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Learning Jam: An evaluation of the use of arts based initiatives to generate polyphonic understanding in work based learning

Anne Pässilä (Department of LUT Lahti School of Business and Management, Lappeenranta University of Technology, Lahti, Finland)
Allan Owens (Faculty of Education & Department of Performing Arts, University of Chester, Chester, UK)
Maiju Pulkki (School of Social Sciences and Humanities, University of Tampere, Tampere, Finland)

Higher Education, Skills and Work-Based Learning

ISSN: 2042-3896

Publication date: 9 May 2016



The purpose of this paper is to conceptualise “Learning Jam” as a way of organising space, time and people through arts-based pedagogies in work-based learning. This form of encounter originated in Finland to challenge functional silo mentality by prioritising polyphony. Through the use of a “kaleidoscopic pedagogy”, arts-based initiatives are used to collectively and subjectively reconsider practice.


The research design is grounded in one of a series of Learning Jams co-created by practitioners from the field of arts and arts-based consultancy and academics from the field of arts, arts education, innovation and management, learning and development. The focus was on exploring the value of each participants work-based learning practice through the lens of an Arts Value Matrix. Rancière’s critical theory was used to frame the exploration. The research questions asked; what are the ingredients of this creative, transformative learning space and in what ways can the polyphonic understandings that emerge in it impact on work-based learning?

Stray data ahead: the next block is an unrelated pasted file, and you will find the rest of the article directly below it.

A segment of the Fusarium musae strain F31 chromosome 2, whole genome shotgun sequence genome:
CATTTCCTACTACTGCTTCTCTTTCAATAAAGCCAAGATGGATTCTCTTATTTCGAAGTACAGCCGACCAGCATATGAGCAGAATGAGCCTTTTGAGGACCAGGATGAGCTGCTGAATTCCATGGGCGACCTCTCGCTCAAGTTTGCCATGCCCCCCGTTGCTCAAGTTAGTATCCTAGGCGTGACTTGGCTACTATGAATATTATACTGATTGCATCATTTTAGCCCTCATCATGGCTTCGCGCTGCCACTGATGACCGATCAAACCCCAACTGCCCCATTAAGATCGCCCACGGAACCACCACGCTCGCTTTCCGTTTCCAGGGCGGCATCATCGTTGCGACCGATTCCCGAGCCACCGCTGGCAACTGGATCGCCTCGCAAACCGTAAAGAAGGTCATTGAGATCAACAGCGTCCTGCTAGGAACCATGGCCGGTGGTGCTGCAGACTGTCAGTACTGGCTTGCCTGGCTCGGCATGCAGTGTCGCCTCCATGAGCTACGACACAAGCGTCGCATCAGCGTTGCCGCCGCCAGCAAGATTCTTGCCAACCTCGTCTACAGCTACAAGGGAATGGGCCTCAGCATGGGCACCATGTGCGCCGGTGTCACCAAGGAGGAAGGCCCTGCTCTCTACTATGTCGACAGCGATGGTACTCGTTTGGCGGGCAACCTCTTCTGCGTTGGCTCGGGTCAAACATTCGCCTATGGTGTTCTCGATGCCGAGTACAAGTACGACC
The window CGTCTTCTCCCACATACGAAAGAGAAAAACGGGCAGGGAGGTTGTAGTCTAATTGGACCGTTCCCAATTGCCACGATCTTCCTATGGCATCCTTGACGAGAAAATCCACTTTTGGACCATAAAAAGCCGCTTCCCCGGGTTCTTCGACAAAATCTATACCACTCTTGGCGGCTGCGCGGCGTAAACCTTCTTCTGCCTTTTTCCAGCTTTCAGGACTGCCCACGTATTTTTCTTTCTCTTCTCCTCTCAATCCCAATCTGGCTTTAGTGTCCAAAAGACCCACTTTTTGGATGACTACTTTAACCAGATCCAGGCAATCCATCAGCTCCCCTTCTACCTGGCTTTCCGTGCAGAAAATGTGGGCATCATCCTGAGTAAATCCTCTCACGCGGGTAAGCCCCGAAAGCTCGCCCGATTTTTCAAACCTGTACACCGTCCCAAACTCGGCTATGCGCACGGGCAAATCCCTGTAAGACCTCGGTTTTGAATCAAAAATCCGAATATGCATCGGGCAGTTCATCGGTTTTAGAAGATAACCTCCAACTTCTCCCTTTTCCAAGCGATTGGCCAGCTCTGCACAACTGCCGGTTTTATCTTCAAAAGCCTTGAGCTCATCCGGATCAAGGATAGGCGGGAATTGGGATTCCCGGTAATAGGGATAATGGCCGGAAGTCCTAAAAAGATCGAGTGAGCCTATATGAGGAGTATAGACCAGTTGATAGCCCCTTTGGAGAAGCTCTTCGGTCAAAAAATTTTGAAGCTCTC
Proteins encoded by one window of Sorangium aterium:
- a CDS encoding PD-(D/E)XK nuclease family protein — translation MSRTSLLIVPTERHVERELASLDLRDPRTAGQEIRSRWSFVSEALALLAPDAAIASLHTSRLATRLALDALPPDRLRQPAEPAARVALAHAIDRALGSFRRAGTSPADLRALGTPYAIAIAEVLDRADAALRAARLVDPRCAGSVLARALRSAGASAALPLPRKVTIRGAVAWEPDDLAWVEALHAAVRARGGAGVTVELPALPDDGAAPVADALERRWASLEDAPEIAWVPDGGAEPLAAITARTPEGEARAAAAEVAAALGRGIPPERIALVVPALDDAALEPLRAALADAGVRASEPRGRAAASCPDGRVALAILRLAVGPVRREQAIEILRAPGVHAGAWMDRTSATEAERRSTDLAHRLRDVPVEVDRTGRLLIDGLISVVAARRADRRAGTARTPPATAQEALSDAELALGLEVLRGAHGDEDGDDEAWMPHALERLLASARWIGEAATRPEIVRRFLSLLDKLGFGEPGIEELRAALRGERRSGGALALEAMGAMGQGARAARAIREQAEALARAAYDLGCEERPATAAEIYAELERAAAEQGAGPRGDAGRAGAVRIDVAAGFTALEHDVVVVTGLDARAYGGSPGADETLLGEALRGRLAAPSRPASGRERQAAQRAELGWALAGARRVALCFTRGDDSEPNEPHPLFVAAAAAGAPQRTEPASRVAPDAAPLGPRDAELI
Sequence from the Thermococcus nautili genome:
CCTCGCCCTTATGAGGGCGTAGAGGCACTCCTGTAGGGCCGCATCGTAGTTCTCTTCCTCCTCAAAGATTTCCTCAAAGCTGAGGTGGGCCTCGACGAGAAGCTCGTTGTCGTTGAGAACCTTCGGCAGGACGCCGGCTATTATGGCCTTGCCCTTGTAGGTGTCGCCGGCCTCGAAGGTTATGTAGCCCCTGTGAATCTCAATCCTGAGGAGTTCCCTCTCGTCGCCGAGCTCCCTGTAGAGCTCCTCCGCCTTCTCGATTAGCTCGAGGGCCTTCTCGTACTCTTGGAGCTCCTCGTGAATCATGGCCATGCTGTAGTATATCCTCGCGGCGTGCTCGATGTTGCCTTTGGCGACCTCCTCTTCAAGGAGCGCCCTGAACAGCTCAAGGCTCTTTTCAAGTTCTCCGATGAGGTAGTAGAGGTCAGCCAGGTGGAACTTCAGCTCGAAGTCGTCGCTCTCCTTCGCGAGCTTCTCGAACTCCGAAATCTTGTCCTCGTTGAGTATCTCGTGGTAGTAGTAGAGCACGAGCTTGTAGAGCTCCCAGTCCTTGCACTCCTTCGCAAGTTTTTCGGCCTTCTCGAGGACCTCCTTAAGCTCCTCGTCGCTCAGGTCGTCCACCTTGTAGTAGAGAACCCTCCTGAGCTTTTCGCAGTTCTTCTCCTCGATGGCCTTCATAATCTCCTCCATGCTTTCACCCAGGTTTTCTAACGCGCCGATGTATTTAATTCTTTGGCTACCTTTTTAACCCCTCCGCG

Findings of this study centre around alternative ways of being in a learning setting where we do not defer to the conventional figures of authority, but collectively explore ways of organising, where the main idea is to lean on something-which-is-not-yet.

Research limitations/implications

A key research implication is that teaching in this context demands reflexive and dialogical capabilities for those who hold the role of organising and facilitating spaces for learning and transformation. The main limitation is in stopping short of fully articulating detailed aspects of these capabilities.


The originality and value of the practice of Learning Jam is that managers and artists explore the potential of operating as partners to develop new ways of working to realise organisational change and innovation.



Pässilä, A., Owens, A. and Pulkki, M. (2016), "Learning Jam: An evaluation of the use of arts based initiatives to generate polyphonic understanding in work based learning", Higher Education, Skills and Work-Based Learning, Vol. 6 No. 2, pp. 178-192.



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